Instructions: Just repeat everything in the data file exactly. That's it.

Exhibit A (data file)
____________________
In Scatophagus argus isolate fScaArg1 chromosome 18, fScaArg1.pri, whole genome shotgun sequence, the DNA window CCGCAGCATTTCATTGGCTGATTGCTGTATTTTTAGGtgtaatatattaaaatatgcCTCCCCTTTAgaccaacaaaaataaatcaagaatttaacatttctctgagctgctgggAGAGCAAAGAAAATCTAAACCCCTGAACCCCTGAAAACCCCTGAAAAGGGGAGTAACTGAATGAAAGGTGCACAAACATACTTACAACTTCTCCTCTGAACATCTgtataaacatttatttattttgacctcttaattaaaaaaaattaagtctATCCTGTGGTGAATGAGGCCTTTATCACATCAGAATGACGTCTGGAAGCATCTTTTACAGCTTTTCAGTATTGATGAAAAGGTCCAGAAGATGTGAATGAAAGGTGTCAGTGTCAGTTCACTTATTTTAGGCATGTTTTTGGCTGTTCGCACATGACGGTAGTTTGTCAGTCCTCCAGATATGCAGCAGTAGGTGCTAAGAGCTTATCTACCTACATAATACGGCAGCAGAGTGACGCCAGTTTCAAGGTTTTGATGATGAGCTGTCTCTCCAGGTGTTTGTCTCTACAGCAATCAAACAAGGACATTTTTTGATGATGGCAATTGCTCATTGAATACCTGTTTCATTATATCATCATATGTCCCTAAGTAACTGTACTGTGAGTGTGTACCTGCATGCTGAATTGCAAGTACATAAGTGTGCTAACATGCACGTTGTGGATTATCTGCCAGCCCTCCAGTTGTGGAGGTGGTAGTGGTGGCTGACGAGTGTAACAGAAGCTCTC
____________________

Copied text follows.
In Scatophagus argus isolate fScaArg1 chromosome 18, fScaArg1.pri, whole genome shotgun sequence, the DNA window CCGCAGCATTTCATTGGCTGATTGCTGTATTTTTAGGtgtaatatattaaaatatgcCTCCCCTTTAgaccaacaaaaataaatcaagaatttaacatttctctgagctgctgggAGAGCAAAGAAAATCTAAACCCCTGAACCCCTGAAAACCCCTGAAAAGGGGAGTAACTGAATGAAAGGTGCACAAACATACTTACAACTTCTCCTCTGAACATCTgtataaacatttatttattttgacctcttaattaaaaaaaattaagtctATCCTGTGGTGAATGAGGCCTTTATCACATCAGAATGACGTCTGGAAGCATCTTTTACAGCTTTTCAGTATTGATGAAAAGGTCCAGAAGATGTGAATGAAAGGTGTCAGTGTCAGTTCACTTATTTTAGGCATGTTTTTGGCTGTTCGCACATGACGGTAGTTTGTCAGTCCTCCAGATATGCAGCAGTAGGTGCTAAGAGCTTATCTACCTACATAATACGGCAGCAGAGTGACGCCAGTTTCAAGGTTTTGATGATGAGCTGTCTCTCCAGGTGTTTGTCTCTACAGCAATCAAACAAGGACATTTTTTGATGATGGCAATTGCTCATTGAATACCTGTTTCATTATATCATCATATGTCCCTAAGTAACTGTACTGTGAGTGTGTACCTGCATGCTGAATTGCAAGTACATAAGTGTGCTAACATGCACGTTGTGGATTATCTGCCAGCCCTCCAGTTGTGGAGGTGGTAGTGGTGGCTGACGAGTGTAACAGAAGCTCTC